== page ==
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About The frontier. (O'Neill City, Holt County, Neb.) 1880-1965 | View Entire Issue (Dec. 11, 1924)
The dress that has no equal for
class, puality and workmanship
The Peggy O’Neill
at 25 per cent discount
I am offering these dresses at a 25% discount to
the ladies of O’Neill and vicinity. These dresses
have more quality and class than any other dress for
Mrs. Lewis Chapman
At The Donnelly & Dillon Style Shop.
D. H. CRONIN, Publisher.
W. C. TEMPLETON,
Editor and Buisness Manager.
Entered at the post office at O’Neill,
Nebraska, as second-class matter.
One Year ...». $2.00
Six Months . $1.00
Three Months. $0.50
MORE LOCAL MATTERS.
A son was born to Mr. and Mrs.
Wm. Hanley last Sunday.
Dr. C. H. Lubker, the Chiropractor,
made a professional call to Atkinson
A daughter was bom on November
•lOtih, to Mr. and Mrs. Charlie Freouf,
of Green Valley precinct.
Miss AEce (Hamilton came ihome
Monday evening from Early, Iowa,
where she has been for several
The name of Eugene Hickok, of At
kinson. for postmaster, was sent to
the senate the first of the week for
Miss Marie Bruggeman, formerly
employed by the Farm Bureau will
begin work in the office of Dr. L. A.
Burgess next Tuesday.
The engine on the Wednesday
afternoon passenger train died a short
distance east of Inman causing the
train to be an hour late.
One of the passenger trains hit a
handcar and a couple of section men
near Emmet Tuesday night. The men
were more or less crippled and the
car was demolised.
Mrs. John Berger went to Omaha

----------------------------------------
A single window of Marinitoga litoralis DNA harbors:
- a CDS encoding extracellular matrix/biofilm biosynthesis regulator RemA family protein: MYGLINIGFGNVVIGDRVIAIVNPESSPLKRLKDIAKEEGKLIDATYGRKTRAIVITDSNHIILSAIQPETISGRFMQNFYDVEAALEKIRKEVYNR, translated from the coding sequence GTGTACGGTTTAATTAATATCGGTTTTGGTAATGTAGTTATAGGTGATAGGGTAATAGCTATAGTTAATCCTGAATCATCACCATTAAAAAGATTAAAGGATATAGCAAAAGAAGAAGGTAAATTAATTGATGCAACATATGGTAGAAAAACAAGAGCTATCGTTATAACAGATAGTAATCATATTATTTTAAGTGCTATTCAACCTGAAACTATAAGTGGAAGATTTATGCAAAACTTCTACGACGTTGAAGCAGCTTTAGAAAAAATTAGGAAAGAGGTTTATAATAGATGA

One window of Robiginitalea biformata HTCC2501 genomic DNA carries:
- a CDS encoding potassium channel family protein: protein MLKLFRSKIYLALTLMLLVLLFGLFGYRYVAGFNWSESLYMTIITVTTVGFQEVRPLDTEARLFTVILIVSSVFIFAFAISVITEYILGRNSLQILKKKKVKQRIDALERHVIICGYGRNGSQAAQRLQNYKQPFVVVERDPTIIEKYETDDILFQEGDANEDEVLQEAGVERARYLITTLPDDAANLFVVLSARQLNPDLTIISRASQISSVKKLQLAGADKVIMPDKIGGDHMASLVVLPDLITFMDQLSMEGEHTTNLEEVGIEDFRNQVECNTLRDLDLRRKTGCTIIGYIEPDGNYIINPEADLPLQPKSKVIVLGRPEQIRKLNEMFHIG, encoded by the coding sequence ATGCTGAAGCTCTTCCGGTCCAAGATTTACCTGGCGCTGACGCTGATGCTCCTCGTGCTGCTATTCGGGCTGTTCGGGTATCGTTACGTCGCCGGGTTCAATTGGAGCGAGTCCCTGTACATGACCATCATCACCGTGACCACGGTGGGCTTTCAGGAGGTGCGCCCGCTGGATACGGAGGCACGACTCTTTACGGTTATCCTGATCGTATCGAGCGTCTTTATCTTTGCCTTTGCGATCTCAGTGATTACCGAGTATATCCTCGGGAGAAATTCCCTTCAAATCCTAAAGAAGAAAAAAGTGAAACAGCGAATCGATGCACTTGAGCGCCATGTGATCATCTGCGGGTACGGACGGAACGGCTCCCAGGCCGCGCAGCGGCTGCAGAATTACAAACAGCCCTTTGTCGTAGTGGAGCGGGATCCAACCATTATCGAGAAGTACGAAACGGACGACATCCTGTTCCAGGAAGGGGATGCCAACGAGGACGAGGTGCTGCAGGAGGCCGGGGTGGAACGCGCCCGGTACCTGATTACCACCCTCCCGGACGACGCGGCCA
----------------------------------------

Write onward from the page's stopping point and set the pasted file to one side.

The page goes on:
last Friday morning in responnse to
information that her mother was
reriously ill. We understand that her
mother is somewhat improved.
Dr. H. L. Bennet has purchased the
serums and vaccines carried by the
Farm Bureau and will continue the
handling of them. He will also ac
cupy the office after the 15th of the
The following article, relative to
Bert Grover formerly of this vicinity,
appeared in Sunday’s State Journal
Bert Grover, Lincoln pitcher
who has been sold to Des
Moines, ambled in here last spring,
paying his own carfare when
Howard Wakefield, the manager, did
not call him. Grover was on the re
serve list, which came to Lincoln with
the Sioux City franchise. Grover
gave the club good pitching. He is
classed among the smartest twirlers
in the league. “Bugs” had a habit
of provoking a batter by playing with
the ball in sucha manner between
pitches that the batter would begin
to believe Grover was liftng stitches
or roughing the pellet. It got on the
hitter’s nerves. He worked in thirty
one games last season, losing eighteen
and winning thirteen with a club that
was never in the first division all
Page Reporter, Dec. 4: Friends of
Miss Ida Mary Spear received an
nouncements of her marriage to Dan
iel J. Ryan, Wednesday, November 26,
1924. The Spears formerly resided
northwest of Page.
Miss Sabina, the ten year old
daughter of Mr. and Mrs. Robert
Smith fell and broke her collar bone
last Monday. Dr. Carter managed to
to get to the Smith home during the
snow storm, on horse back, and set
O’NEILL DOGS COP HONORS